Delta council would like to set the record straight when it comes to the Southlands.
Civic politicians have passed a motion to send a letter to the advocacy group Southlands the Facts asking it to stop saying the Corporation of Delta has the power to stop greenhouses from being built on the land.
That statement appears on flyers handed out by the group as well as on its website.
Coun. Robert Campbell calls the statement "absolutely untrue."
"I'd like to move that we send a letter to Southlands the Facts and ask them to present the facts and not make them up and that's what's happening here, they're making them up," Campbell said. "It's one thing to have your opinion and fight a fair fight and fight the good fight, but don't make things up, don't try and fear monger with the electorate by making up your own information.
"The Corporation of Delta does not have the ability to restrict agriculture, industrial agriculture, on this particular piece of land or on any land in Delta."
Last month, the municipality got a legal opinion on the matter. In a report to council, municipal solicitor Greg Vanstone said: "While it has been suggested that Delta council could rezone the Southlands properties to prohibit certain farm uses, the legal opinions indicate that there is a significant risk that such action could be challenged or its impact avoided by the property owner. Any legal challenge would involve Delta in a lengthy and expensive legal challenge and could result in a substantial damage award against Delta if it were successful."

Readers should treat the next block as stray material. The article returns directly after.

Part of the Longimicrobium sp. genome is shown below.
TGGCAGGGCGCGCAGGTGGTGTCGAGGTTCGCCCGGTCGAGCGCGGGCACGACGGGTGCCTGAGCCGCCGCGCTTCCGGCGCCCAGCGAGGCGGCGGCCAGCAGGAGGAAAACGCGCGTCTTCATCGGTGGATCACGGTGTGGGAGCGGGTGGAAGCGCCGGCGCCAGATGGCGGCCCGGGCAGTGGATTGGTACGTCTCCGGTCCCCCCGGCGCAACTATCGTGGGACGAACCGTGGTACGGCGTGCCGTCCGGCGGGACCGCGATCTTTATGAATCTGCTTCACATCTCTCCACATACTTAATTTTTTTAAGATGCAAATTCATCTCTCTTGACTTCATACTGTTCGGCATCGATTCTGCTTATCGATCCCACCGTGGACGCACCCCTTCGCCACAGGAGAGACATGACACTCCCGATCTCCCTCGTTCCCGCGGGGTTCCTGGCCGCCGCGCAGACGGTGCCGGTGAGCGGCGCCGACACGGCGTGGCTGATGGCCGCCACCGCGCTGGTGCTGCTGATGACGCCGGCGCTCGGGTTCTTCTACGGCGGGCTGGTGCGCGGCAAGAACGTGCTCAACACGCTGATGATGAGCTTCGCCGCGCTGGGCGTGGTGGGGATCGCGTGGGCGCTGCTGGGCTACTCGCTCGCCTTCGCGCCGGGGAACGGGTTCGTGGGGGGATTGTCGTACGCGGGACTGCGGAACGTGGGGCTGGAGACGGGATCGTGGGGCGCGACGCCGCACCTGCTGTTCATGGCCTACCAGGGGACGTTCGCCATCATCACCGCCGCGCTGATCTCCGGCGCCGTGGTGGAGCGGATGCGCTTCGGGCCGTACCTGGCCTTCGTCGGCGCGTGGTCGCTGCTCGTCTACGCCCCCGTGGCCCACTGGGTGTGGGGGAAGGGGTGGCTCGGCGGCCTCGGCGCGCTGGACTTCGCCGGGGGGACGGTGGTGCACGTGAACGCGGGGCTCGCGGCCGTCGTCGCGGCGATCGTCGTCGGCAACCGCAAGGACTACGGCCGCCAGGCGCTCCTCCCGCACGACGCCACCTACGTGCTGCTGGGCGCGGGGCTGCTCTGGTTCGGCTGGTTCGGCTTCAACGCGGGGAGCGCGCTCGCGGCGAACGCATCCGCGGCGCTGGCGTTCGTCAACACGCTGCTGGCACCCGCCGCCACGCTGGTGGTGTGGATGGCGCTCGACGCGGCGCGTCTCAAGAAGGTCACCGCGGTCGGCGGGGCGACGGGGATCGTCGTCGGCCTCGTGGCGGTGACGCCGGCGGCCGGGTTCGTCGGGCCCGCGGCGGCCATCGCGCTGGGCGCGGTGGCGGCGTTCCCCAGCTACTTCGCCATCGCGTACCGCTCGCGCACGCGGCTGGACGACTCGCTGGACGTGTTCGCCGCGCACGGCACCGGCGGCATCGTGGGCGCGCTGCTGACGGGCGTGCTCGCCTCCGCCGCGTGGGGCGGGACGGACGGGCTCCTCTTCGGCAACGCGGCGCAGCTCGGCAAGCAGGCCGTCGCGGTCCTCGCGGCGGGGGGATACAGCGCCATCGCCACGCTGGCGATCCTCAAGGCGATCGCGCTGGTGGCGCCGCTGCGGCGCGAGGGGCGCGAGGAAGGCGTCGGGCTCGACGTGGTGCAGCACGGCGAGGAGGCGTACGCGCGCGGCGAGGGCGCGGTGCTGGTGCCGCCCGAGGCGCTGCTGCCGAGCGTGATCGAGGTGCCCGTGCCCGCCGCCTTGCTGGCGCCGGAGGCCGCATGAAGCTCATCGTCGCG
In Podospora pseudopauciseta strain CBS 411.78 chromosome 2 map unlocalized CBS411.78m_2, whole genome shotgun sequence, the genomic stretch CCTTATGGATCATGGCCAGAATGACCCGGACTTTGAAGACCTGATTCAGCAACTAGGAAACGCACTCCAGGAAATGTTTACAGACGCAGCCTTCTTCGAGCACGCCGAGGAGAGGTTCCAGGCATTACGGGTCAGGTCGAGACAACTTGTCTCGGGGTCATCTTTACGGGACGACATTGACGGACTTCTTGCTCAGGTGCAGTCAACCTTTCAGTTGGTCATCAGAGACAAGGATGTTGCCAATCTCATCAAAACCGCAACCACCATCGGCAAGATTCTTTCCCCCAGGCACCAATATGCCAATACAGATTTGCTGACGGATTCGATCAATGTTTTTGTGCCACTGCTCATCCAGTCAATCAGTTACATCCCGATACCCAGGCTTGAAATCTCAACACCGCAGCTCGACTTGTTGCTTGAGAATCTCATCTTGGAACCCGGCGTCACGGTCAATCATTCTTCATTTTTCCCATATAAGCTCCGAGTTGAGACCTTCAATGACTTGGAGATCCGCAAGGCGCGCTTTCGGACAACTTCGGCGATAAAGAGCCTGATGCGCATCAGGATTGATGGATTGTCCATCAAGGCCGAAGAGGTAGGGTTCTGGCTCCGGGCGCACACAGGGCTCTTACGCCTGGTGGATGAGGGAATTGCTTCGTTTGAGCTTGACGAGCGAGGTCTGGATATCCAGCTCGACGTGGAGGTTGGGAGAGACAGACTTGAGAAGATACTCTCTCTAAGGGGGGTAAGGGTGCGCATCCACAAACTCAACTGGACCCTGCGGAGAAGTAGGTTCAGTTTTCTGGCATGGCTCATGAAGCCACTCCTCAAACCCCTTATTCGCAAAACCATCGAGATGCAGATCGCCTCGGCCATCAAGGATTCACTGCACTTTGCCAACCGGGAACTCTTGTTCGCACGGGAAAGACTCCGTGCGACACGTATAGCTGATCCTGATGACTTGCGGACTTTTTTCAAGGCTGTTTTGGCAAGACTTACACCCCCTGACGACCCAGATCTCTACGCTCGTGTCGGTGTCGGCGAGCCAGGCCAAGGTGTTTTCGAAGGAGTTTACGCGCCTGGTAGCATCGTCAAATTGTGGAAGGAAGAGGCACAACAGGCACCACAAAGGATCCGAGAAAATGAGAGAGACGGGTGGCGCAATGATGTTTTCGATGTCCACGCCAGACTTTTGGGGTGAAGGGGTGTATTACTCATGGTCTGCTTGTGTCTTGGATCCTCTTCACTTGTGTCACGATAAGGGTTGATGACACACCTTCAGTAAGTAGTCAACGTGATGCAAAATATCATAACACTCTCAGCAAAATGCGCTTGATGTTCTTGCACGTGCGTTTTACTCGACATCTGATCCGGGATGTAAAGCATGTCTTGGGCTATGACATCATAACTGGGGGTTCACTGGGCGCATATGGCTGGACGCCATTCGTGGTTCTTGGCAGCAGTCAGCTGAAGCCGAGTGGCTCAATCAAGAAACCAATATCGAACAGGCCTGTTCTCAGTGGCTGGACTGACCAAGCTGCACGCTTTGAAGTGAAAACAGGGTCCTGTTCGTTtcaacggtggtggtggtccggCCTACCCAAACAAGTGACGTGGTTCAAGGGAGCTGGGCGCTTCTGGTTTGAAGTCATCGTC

George Harvie, Delta's chief administrative officer, said the move would be "bad policy and bad law."
Southlands the Facts does not agree. Spokesperson Dana Maslovat said the Ministry of Agriculture outlined that because the Southlands is not in the Agricultural Land Reserve, industrial farming practices can be prevented by local government nuisance bylaws.
He said Harvie and other Delta staff at a meeting in September confirmed this position.
"We were very specific on the wording that we used," he said, adding the group has read, and understands, the legal opinion.
"I don't believe that is inaccurate."
The letter from Delta also contains references to another flyer that had been mailed out to local residents.
Another group opposing any development on the land, the Save the Southlands Committee, recently distributed a flyer titled "Urgent Deadline to Save the Southlands," which included a copy of Delta's comment sheet for the application.
The municipality is concerned residents might think Delta distributed the flyer and issued a statement stressing the flyer is not a Corporation of Delta publication.
"The Corporation of Delta does not endorse the Save the Southlands flyer and was not involved in its distribution to Delta residents."
Maslovat said Southlands the Facts has no connection to Save the Southlands, and he wonders why it was mentioned in Delta's letter.
"It seems surprising and somewhat disappointing."
Earlier this year during a presentation to council, Century Group president Sean Hodgins made it clear that if his application were to be rejected, he'd have few options but to seriously consider starting an industrial agricultural operation on the property, clearly hinting at the possibility of greenhouses.
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